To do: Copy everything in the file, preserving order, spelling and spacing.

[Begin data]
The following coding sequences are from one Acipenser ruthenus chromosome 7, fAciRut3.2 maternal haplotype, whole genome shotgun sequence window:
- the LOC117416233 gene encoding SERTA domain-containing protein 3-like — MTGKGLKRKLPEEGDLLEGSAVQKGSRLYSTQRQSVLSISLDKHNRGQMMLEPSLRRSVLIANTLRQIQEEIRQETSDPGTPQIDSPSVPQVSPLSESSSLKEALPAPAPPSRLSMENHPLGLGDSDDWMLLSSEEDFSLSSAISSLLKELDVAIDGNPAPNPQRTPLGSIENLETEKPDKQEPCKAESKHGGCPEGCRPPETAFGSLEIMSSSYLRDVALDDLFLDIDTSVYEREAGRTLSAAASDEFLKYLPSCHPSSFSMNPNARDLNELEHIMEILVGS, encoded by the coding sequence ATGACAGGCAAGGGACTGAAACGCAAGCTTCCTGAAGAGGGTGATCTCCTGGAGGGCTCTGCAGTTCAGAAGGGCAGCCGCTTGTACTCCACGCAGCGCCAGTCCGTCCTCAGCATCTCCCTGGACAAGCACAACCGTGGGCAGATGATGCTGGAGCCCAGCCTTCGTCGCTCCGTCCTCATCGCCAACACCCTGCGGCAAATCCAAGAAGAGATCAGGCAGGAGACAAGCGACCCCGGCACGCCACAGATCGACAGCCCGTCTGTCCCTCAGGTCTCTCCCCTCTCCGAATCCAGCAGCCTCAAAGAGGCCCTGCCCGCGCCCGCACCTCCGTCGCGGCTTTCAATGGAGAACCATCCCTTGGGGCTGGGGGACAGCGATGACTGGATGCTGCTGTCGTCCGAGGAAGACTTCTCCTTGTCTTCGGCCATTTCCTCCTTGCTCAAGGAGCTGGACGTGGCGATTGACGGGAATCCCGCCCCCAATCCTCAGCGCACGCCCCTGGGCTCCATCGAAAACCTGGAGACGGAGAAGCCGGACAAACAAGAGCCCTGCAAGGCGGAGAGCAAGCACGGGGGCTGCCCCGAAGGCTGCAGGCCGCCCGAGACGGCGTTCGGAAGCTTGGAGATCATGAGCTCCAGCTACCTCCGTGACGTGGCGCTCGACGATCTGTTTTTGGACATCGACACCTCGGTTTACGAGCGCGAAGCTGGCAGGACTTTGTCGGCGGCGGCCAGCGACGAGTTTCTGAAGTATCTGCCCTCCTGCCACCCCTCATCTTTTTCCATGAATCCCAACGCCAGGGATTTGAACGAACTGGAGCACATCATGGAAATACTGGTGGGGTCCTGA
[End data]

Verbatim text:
The following coding sequences are from one Acipenser ruthenus chromosome 7, fAciRut3.2 maternal haplotype, whole genome shotgun sequence window:
- the LOC117416233 gene encoding SERTA domain-containing protein 3-like — MTGKGLKRKLPEEGDLLEGSAVQKGSRLYSTQRQSVLSISLDKHNRGQMMLEPSLRRSVLIANTLRQIQEEIRQETSDPGTPQIDSPSVPQVSPLSESSSLKEALPAPAPPSRLSMENHPLGLGDSDDWMLLSSEEDFSLSSAISSLLKELDVAIDGNPAPNPQRTPLGSIENLETEKPDKQEPCKAESKHGGCPEGCRPPETAFGSLEIMSSSYLRDVALDDLFLDIDTSVYEREAGRTLSAAASDEFLKYLPSCHPSSFSMNPNARDLNELEHIMEILVGS, encoded by the coding sequence ATGACAGGCAAGGGACTGAAACGCAAGCTTCCTGAAGAGGGTGATCTCCTGGAGGGCTCTGCAGTTCAGAAGGGCAGCCGCTTGTACTCCACGCAGCGCCAGTCCGTCCTCAGCATCTCCCTGGACAAGCACAACCGTGGGCAGATGATGCTGGAGCCCAGCCTTCGTCGCTCCGTCCTCATCGCCAACACCCTGCGGCAAATCCAAGAAGAGATCAGGCAGGAGACAAGCGACCCCGGCACGCCACAGATCGACAGCCCGTCTGTCCCTCAGGTCTCTCCCCTCTCCGAATCCAGCAGCCTCAAAGAGGCCCTGCCCGCGCCCGCACCTCCGTCGCGGCTTTCAATGGAGAACCATCCCTTGGGGCTGGGGGACAGCGATGACTGGATGCTGCTGTCGTCCGAGGAAGACTTCTCCTTGTCTTCGGCCATTTCCTCCTTGCTCAAGGAGCTGGACGTGGCGATTGACGGGAATCCCGCCCCCAATCCTCAGCGCACGCCCCTGGGCTCCATCGAAAACCTGGAGACGGAGAAGCCGGACAAACAAGAGCCCTGCAAGGCGGAGAGCAAGCACGGGGGCTGCCCCGAAGGCTGCAGGCCGCCCGAGACGGCGTTCGGAAGCTTGGAGATCATGAGCTCCAGCTACCTCCGTGACGTGGCGCTCGACGATCTGTTTTTGGACATCGACACCTCGGTTTACGAGCGCGAAGCTGGCAGGACTTTGTCGGCGGCGGCCAGCGACGAGTTTCTGAAGTATCTGCCCTCCTGCCACCCCTCATCTTTTTCCATGAATCCCAACGCCAGGGATTTGAACGAACTGGAGCACATCATGGAAATACTGGTGGGGTCCTGA